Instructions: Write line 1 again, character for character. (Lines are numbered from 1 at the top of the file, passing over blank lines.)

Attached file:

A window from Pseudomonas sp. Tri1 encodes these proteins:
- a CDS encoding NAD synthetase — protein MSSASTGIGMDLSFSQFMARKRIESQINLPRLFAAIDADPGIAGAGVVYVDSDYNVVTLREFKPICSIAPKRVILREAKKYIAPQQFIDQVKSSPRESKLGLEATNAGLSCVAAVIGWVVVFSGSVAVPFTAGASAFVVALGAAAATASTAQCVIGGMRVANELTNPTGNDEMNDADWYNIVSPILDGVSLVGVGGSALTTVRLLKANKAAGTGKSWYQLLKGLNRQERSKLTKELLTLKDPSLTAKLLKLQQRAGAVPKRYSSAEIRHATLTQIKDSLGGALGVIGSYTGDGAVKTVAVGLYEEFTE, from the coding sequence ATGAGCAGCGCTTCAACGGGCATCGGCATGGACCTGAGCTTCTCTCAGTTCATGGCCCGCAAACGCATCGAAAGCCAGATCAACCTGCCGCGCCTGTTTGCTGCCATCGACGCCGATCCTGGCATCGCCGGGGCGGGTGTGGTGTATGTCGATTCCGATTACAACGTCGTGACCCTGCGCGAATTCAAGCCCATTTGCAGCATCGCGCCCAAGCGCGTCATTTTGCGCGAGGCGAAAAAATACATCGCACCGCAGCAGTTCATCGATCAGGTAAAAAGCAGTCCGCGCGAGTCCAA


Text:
A window from Pseudomonas sp. Tri1 encodes these proteins: